Stem Cell Research

In 2000, there was growing excitement in the scientific community over the potential of stem cell research to unlock the doors to treatments and cures for multiple chronic diseases.  But during the presidential campaign that year, Republican Presidential candidate George W. Bush vowed to ban stem cell research if he was elected.  So after his victory, advocates for stem cell research feared that this exceptionally promising field would be shut down.

One organization that understood the potential for stem cell research was the Juvenile Diabetes Research Foundation (now JDRF), the largest private sector funder of research to treat, prevent, and ultimately cure type 1 diabetes. With key Bush supporters pushing hard for a ban on the field, Larry Soler, head of JDRF’s advocacy office in Washington, DC, began looking for a way to create a political force to preserve federal support for stem cell science.

Soler understood that success would require a multi-faceted campaign uniting and leveraging the shared political strength of stem cell research supporters.  To that end, he brought together 100 national organizations to form the Coalition for the Advancement of Medical Research (CAMR). Under Soler’s Chairmanship, CAMR, launched an educational and grassroots campaign to raise the profile of the issue in the media, and persuade the Administration and Members of Congress that continuing stem cell research was critical to making progress against life-threatening and debilitating diseases.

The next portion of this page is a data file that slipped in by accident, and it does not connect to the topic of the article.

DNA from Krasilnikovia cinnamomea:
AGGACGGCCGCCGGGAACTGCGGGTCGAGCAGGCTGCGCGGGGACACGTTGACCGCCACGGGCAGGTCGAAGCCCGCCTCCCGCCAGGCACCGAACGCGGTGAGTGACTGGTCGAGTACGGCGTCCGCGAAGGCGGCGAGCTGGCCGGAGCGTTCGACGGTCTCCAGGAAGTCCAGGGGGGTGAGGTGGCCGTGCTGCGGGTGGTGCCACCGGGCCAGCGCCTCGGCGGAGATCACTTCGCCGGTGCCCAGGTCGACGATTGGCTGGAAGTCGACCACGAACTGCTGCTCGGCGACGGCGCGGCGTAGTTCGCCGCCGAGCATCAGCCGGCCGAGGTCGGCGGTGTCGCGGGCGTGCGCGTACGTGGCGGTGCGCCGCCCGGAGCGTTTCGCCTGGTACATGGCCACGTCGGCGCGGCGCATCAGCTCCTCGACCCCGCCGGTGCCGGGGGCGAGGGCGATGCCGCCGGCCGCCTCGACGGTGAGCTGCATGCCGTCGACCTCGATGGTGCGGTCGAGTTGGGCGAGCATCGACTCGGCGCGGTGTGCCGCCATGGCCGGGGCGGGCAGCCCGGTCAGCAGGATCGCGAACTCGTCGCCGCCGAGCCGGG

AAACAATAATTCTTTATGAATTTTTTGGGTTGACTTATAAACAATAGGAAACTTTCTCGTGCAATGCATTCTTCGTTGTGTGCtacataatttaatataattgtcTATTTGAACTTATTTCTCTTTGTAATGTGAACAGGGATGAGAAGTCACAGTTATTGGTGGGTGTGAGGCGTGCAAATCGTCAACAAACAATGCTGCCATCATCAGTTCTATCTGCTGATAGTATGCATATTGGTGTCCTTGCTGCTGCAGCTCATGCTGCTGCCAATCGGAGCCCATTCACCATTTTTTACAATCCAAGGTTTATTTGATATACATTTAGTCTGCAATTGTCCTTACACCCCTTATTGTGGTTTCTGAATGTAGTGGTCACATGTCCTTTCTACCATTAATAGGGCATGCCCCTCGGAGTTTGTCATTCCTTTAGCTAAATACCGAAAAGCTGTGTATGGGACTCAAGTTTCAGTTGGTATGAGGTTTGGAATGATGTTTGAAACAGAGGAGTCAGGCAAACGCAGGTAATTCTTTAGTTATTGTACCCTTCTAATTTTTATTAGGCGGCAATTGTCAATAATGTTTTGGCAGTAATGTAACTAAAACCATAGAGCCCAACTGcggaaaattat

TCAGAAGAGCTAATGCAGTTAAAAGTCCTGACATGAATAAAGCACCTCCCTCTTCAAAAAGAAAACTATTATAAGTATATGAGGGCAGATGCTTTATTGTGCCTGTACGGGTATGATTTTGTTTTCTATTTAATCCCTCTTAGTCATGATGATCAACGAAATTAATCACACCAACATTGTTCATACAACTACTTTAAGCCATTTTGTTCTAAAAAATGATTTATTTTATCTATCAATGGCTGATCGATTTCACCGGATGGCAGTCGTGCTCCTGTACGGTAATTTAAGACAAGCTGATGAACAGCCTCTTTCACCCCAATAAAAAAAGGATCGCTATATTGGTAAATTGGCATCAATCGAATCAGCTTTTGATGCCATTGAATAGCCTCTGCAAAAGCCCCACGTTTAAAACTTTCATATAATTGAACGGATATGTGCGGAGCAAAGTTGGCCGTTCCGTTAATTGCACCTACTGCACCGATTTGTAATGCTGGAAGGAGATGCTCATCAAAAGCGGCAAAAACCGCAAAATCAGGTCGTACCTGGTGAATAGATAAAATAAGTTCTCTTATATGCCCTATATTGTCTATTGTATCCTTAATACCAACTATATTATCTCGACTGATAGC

CAMR’s aggressive campaign transformed what had been an obscure scientific issue into a front page, high stakes, defining national issue for the new Administration.  As a direct result of CAMR’s impact, President Bush abandoned his plan to ban federally-funded stem cell research in favor of a more moderate stance permitting some of the research to move forward.  In fact, President Bush used his first national prime time address to the American people to announce his partial support for this critical emerging field of research.

Soler later played a leading role in twice passing legislation through a Republican Congress overturning the remaining restrictions President Bush had imposed.  In 2009 President Obama issued an executive order to permit the research with no restrictions, an outcome made possible by the work Soler had started eight years earlier.


Contact Us to Learn More About Turning Your Passion Into Impact